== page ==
Exercise Reborn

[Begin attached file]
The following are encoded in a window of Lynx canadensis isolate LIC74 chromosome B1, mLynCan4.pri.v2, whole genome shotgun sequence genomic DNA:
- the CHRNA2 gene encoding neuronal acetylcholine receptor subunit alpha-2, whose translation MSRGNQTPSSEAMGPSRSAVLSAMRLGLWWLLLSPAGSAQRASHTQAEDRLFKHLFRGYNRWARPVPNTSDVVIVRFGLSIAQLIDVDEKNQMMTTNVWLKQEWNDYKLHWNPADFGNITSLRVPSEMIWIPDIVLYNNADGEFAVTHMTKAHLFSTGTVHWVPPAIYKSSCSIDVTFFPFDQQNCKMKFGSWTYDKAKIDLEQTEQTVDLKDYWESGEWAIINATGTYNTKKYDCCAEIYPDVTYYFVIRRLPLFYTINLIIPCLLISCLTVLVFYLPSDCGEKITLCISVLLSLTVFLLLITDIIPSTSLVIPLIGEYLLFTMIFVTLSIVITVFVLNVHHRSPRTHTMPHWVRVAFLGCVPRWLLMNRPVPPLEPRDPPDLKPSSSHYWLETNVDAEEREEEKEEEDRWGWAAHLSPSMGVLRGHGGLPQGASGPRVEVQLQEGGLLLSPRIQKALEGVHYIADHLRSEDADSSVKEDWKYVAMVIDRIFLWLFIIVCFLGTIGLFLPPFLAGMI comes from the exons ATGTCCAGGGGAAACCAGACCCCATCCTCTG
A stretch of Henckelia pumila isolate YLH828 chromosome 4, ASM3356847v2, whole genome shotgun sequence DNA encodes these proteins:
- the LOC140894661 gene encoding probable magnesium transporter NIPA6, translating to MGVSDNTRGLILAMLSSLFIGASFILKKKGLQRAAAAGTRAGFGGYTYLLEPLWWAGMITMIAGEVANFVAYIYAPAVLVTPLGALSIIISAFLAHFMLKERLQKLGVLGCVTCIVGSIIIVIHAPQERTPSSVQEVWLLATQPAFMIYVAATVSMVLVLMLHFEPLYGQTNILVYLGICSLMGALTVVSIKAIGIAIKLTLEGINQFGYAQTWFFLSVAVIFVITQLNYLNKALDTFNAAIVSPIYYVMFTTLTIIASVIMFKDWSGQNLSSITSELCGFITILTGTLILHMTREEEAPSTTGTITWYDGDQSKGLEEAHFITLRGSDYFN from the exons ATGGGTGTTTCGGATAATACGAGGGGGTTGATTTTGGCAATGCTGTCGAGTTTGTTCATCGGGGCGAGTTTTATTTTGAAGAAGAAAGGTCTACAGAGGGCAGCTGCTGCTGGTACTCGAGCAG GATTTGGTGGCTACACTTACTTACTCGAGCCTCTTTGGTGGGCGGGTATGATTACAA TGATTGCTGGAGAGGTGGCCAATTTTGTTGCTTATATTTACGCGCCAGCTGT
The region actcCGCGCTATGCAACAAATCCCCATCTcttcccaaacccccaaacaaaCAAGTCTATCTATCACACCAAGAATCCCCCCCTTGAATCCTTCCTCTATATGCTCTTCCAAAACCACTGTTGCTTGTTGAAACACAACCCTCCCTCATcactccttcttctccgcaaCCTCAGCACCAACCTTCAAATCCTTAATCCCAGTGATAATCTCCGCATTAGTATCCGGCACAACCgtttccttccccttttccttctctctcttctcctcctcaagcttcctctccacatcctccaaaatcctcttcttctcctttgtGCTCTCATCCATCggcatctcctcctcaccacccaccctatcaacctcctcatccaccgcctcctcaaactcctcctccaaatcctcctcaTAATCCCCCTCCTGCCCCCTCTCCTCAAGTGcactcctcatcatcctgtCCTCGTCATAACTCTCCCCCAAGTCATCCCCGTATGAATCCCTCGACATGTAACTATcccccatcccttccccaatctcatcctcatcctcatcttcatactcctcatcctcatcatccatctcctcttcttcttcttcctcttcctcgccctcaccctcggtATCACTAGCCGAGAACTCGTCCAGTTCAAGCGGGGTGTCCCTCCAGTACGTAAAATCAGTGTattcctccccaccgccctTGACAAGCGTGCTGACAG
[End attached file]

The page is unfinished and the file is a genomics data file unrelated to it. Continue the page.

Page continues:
By now I’ve worked with thousands on Cura Romana. I have tried to help them come to terms with the fact that the program has little in common with conventional slimming diets. These demand that you grit your teeth, summon up every ounce of willpower, and exercise like a fanatic not only while you are losing weight but ever afterward. Such an attitude breeds fear. We have been taught by the media and all those slimming gurus that, just like denying yourself the pleasure of eating delicious food during weight loss, if you don’t force yourself to exercise vigorously you will never reach your weightloss goals. After all, we are told, the body needs discipline. Like a resistant child, the body must be forced to do what is good for it whether it likes it or not. DESTRUCTIVE NONSENSE Nothing could be further from the truth. You do not need to exercise on the CURA ROMANA JOURNEY. Because of the dynamic nature of this unique protocol—unless you are someone who is in the habit of exercising regularly just because you love it—while you are on the rapid weightloss part of the program, exercise can actually be counter-productive. Why? Because the biological, physiological and spiritual transformation that takes place in your body on the program need space and time to be able to take place in their own unique way. So do the “miracles” of enhanced self-awareness and capacity for joy which participants report . Extra pressure exerted from outside by trying to push your body hard or altering the exacting dietary protocol because you think this will make you lose more weight faster will not work on Cura Romana. Don’t even think about it. Now, after more than three years of doing my best to get this through to participants on the program, I think I am beginning to succeed. It is time for exercise to be reborn. Facing a run, swim or cycle as a chore is missing the point. Movement—whether dancing, yoga, weights, Pilates, swimming or what-have-you is never something you ‘should’ do because you are ‘supposed to’. Exercise has enormous value. It is an important key for reconnecting with your essential being: physically, mentally, emotionally and spiritually. So let’s throw out all the ‘shoulds’ we’ve had forced down our throat, and explore the real power of movement and discover how, when it is done for pleasure, excecise can literally transform your life. MOVE FOR JOY Joy is a powerful motivator. Once you discover this your whole experience of exercise changes forever. Far from being something you do quickly to get it over with—a chore you ‘virtuously’ suffer through—it becomes one of the most enjoyable parts of your life. American enthusiast the late George Sheehan, whose legacy still continues to inform people of the true nature of exercise, describes this experience well: “Exercise that is not play accentuates rather than closes the split between body and spirit. Exercise that is drudgery, labor, something done only for the final result is a waste of time.” Running easily down a country road at dawn, gliding through water, speeding down a mountain covered with fine snow, are meant to be done for their own sake—for the sheer pleasure of it. The fact that these activities are good for you becomes incidental to the sensuous, delicious, unexpected pleasure you can come to experience. As you discover this for yourself, you begin to know what moving your body is all about. In the next few weeks I want to explore exercise—movement—and its relationship to joy, authentic freedom, and wellbeing on every level of our lives in a whole new way. I’m excited about doing this and I hope you will enjoy what comes of it and that in the simplest ways it can help enhance your connections with your own body and your life as a whole.